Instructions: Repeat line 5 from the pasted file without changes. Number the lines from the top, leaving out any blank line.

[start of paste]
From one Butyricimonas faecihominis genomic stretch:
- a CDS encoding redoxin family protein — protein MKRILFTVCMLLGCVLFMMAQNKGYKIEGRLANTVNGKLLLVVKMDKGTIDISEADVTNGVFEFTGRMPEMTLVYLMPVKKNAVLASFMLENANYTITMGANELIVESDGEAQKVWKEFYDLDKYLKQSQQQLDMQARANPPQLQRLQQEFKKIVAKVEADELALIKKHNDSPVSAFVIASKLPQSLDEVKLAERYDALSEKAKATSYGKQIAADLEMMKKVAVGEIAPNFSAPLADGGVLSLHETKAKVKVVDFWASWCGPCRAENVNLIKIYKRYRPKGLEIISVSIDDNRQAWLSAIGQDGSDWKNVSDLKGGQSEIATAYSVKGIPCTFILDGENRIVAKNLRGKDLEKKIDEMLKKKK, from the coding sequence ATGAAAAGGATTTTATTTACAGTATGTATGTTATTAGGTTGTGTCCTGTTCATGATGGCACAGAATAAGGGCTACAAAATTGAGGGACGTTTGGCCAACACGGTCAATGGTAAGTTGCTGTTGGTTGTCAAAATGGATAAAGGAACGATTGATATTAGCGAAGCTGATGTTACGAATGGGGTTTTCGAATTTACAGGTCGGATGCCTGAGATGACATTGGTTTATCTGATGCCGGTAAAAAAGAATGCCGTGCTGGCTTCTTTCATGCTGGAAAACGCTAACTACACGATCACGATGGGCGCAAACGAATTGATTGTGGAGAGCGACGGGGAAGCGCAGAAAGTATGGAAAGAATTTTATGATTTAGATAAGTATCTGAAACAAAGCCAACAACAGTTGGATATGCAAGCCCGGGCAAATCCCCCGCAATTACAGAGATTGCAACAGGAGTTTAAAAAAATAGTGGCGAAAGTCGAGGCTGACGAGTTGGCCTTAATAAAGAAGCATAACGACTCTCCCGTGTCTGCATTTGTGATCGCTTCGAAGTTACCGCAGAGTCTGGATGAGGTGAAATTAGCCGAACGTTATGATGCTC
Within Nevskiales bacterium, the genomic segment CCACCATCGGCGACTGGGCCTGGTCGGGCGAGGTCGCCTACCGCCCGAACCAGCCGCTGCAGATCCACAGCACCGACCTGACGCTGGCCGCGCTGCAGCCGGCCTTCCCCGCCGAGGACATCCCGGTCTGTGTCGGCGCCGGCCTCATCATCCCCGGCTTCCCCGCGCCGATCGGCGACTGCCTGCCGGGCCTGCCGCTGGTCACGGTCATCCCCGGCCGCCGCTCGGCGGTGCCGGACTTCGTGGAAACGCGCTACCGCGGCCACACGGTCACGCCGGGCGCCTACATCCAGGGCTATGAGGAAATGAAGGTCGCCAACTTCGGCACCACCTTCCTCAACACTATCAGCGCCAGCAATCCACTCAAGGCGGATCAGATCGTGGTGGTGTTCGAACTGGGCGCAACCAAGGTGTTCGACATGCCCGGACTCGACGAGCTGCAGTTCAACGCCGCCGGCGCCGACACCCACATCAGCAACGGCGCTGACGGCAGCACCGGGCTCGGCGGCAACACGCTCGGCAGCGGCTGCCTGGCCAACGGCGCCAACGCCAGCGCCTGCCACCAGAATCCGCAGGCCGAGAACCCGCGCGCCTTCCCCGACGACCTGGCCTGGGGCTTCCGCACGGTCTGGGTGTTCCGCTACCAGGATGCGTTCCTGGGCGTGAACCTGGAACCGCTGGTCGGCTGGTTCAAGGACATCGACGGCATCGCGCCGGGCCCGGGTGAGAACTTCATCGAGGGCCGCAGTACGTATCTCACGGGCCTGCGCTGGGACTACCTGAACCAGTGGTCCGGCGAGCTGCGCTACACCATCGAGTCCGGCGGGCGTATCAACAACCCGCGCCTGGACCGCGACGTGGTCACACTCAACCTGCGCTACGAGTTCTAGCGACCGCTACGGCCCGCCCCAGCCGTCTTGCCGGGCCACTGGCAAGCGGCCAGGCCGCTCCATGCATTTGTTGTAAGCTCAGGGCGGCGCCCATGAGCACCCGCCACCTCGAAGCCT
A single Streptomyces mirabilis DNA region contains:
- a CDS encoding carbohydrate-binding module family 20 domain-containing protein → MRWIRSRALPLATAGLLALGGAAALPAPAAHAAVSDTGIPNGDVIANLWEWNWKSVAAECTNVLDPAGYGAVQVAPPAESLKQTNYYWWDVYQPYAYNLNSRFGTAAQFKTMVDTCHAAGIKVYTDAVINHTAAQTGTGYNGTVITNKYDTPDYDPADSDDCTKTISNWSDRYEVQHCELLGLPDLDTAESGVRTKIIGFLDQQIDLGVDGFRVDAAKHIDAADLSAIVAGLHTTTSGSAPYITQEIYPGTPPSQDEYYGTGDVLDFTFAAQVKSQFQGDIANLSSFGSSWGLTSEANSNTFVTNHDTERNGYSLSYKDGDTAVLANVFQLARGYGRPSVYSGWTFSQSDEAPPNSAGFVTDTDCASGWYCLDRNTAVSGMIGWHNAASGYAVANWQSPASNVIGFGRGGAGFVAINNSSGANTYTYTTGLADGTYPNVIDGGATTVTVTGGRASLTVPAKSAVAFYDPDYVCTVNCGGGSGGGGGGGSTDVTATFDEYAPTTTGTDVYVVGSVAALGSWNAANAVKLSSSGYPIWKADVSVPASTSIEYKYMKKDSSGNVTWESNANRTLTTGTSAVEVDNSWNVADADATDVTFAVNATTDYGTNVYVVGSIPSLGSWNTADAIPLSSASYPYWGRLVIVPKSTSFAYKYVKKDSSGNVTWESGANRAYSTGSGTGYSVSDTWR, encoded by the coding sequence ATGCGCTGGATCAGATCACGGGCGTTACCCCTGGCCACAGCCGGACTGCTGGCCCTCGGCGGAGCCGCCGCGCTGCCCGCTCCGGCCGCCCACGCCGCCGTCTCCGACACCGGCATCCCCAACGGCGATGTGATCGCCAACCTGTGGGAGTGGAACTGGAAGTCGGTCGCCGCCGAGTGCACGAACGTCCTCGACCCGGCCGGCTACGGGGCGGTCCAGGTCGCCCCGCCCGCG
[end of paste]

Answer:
- a CDS encoding carbohydrate-binding module family 20 domain-containing protein → MRWIRSRALPLATAGLLALGGAAALPAPAAHAAVSDTGIPNGDVIANLWEWNWKSVAAECTNVLDPAGYGAVQVAPPAESLKQTNYYWWDVYQPYAYNLNSRFGTAAQFKTMVDTCHAAGIKVYTDAVINHTAAQTGTGYNGTVITNKYDTPDYDPADSDDCTKTISNWSDRYEVQHCELLGLPDLDTAESGVRTKIIGFLDQQIDLGVDGFRVDAAKHIDAADLSAIVAGLHTTTSGSAPYITQEIYPGTPPSQDEYYGTGDVLDFTFAAQVKSQFQGDIANLSSFGSSWGLTSEANSNTFVTNHDTERNGYSLSYKDGDTAVLANVFQLARGYGRPSVYSGWTFSQSDEAPPNSAGFVTDTDCASGWYCLDRNTAVSGMIGWHNAASGYAVANWQSPASNVIGFGRGGAGFVAINNSSGANTYTYTTGLADGTYPNVIDGGATTVTVTGGRASLTVPAKSAVAFYDPDYVCTVNCGGGSGGGGGGGSTDVTATFDEYAPTTTGTDVYVVGSVAALGSWNAANAVKLSSSGYPIWKADVSVPASTSIEYKYMKKDSSGNVTWESNANRTLTTGTSAVEVDNSWNVADADATDVTFAVNATTDYGTNVYVVGSIPSLGSWNTADAIPLSSASYPYWGRLVIVPKSTSFAYKYVKKDSSGNVTWESGANRAYSTGSGTGYSVSDTWR, encoded by the coding sequence ATGCGCTGGATCAGATCACGGGCGTTACCCCTGGCCACAGCCGGACTGCTGGCCCTCGGCGGAGCCGCCGCGCTGCCCGCTCCGGCCGCCCACGCCGCCGTCTCCGACACCGGCATCCCCAACGGCGATGTGATCGCCAACCTGTGGGAGTGGAACTGGAAGTCGGTCGCCGCCGAGTGCACGAACGTCCTCGACCCGGCCGGCTACGGGGCGGTCCAGGTCGCCCCGCCCGCG